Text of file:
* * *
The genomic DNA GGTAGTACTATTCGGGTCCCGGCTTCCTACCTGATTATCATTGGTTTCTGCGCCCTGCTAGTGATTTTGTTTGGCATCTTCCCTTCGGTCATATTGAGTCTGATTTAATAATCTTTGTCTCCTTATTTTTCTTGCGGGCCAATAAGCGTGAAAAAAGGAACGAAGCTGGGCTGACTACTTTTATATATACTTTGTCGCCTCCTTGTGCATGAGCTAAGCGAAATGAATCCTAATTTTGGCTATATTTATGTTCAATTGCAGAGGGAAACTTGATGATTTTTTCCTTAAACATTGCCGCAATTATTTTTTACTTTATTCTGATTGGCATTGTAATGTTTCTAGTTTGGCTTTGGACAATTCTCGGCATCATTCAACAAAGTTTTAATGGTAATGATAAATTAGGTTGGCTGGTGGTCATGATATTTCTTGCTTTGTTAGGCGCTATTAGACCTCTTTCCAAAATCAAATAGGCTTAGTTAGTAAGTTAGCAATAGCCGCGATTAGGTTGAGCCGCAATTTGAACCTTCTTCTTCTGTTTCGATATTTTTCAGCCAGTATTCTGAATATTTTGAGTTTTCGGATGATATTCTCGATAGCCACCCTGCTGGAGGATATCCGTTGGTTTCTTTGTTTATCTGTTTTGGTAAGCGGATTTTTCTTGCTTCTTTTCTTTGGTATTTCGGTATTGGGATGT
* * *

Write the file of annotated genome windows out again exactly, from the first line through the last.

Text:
The genomic DNA GGTAGTACTATTCGGGTCCCGGCTTCCTACCTGATTATCATTGGTTTCTGCGCCCTGCTAGTGATTTTGTTTGGCATCTTCCCTTCGGTCATATTGAGTCTGATTTAATAATCTTTGTCTCCTTATTTTTCTTGCGGGCCAATAAGCGTGAAAAAAGGAACGAAGCTGGGCTGACTACTTTTATATATACTTTGTCGCCTCCTTGTGCATGAGCTAAGCGAAATGAATCCTAATTTTGGCTATATTTATGTTCAATTGCAGAGGGAAACTTGATGATTTTTTCCTTAAACATTGCCGCAATTATTTTTTACTTTATTCTGATTGGCATTGTAATGTTTCTAGTTTGGCTTTGGACAATTCTCGGCATCATTCAACAAAGTTTTAATGGTAATGATAAATTAGGTTGGCTGGTGGTCATGATATTTCTTGCTTTGTTAGGCGCTATTAGACCTCTTTCCAAAATCAAATAGGCTTAGTTAGTAAGTTAGCAATAGCCGCGATTAGGTTGAGCCGCAATTTGAACCTTCTTCTTCTGTTTCGATATTTTTCAGCCAGTATTCTGAATATTTTGAGTTTTCGGATGATATTCTCGATAGCCACCCTGCTGGAGGATATCCGTTGGTTTCTTTGTTTATCTGTTTTGGTAAGCGGATTTTTCTTGCTTCTTTTCTTTGGTATTTCGGTATTGGGATGT